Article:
Saturday, 26 August 2006

Bubblewrap and England's Oldest Church

Sorry for the recent lack of blogging - not just simply a general lack of inspiration but a hundred and one preoccupations as I get ready to move parish on 4 September. This state of affairs will continue for the next fortnight, especially since my move requires the purchase of a new computer (which I must sort out this weekend). In fact I popped over to Kingsland (my new parish) this evening to drop off some valuable items which I didn't want to entrust to the removers (such as my Napoleon III gold fiddleback, my relic collection and a rather fine C19 oil painting of Cardinal Pole - you know, the usual stuff) and was pleased to find a wireless modem waiting for me!

But the past week hasn't just been a tale of bubblewrap and boxes. On Wednesday I went to the Franciscan Study Centre, Canterbury to speak to the English Catholic Historical Association on St Augustine and the Conversion of England. I enjoyed researching the talk although everyone seemed rather tired after an intensive three day conference and the discussion afterwards was mercifully short! The audience included the new Abbot of Downside, Dom Aidan Bellenger, who is thankfully continuing his historical pursuits despite his new appointment - I spent a very enjoyable evening chatting to him and Dr Stella Fletcher, with whom he has written books on England's Cardinals and the Archbishops of Canterbury.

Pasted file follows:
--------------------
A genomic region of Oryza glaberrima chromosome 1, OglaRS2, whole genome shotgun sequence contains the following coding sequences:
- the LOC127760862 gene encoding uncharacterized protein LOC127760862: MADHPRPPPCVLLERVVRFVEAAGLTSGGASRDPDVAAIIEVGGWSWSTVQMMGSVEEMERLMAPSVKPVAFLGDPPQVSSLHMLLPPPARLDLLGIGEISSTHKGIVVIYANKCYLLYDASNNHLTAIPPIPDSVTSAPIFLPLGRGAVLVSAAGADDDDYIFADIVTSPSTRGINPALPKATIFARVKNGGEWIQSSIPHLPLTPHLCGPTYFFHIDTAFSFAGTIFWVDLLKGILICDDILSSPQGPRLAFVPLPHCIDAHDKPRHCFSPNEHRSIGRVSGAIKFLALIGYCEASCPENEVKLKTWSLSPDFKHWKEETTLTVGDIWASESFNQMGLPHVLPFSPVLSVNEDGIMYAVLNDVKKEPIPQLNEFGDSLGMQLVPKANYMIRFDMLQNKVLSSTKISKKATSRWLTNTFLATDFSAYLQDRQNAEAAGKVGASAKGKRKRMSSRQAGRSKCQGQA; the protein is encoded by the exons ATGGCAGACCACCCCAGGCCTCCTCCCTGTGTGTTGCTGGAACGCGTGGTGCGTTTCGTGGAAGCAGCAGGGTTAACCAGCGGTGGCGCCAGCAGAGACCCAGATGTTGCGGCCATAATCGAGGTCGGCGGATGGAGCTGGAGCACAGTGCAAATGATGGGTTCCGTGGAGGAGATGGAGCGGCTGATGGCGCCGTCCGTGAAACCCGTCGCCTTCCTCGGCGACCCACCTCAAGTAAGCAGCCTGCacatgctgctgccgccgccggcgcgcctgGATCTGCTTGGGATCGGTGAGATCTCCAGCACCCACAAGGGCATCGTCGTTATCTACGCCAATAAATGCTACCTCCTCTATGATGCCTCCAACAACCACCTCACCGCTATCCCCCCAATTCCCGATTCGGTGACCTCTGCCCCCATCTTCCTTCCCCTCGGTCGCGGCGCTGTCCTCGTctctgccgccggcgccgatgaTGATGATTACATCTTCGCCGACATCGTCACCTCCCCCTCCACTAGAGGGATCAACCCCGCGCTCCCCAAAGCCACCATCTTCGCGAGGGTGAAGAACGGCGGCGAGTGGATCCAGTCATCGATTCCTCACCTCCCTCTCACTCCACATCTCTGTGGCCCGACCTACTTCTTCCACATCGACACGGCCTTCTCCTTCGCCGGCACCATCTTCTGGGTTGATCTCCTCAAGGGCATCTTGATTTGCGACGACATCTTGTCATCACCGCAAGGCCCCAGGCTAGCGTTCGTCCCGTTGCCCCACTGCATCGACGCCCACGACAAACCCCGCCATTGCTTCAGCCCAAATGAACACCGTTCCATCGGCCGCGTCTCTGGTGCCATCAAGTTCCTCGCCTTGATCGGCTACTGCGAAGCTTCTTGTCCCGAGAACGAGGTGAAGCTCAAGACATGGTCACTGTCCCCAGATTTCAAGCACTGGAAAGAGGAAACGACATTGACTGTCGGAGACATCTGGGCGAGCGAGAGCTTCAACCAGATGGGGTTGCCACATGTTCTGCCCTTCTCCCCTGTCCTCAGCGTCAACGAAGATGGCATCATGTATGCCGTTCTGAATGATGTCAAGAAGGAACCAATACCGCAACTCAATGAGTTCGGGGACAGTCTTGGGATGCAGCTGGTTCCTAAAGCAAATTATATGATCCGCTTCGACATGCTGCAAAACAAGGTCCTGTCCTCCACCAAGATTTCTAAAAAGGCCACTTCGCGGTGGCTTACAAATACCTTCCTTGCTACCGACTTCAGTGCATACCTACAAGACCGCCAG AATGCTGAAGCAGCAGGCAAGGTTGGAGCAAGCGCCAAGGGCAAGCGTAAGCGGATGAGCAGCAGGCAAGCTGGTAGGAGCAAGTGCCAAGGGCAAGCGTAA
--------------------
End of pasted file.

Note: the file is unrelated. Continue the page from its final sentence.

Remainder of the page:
Before giving my talk we were treated to a tour of Christian Canterbury. It was especially good to visit St Martin's, the oldest functioning church in England. Its origins are uncertain - some say it was a Roman mausoleum and others, following St Bede, suggest it was a Romano-British church. The building is to a large extent Saxon and built on Roman foundations. It was certainly dedicated to the Gaulish St Martin by the Merovingian Queen Bertha, the wife of King St Ethelbert, and her chaplain, St Liudhard. When St Augustine and his band of forty monks arrived in Kent in 597 St Martin's became their first base and it was here that the King was probably baptised.

Worth visiting - not only to honour the cradle of English Christianity but to take a picture of the famous 'keyhole' view of the Cathedral tower (above).

1 Comments:

Anonymous Robbie said...

Well done, pilgrim. I did my Licentiate thesis on St Augustine of Canterbury. What a relief that some Englishman knows something about him as well. More pictures!

1:25 pm  

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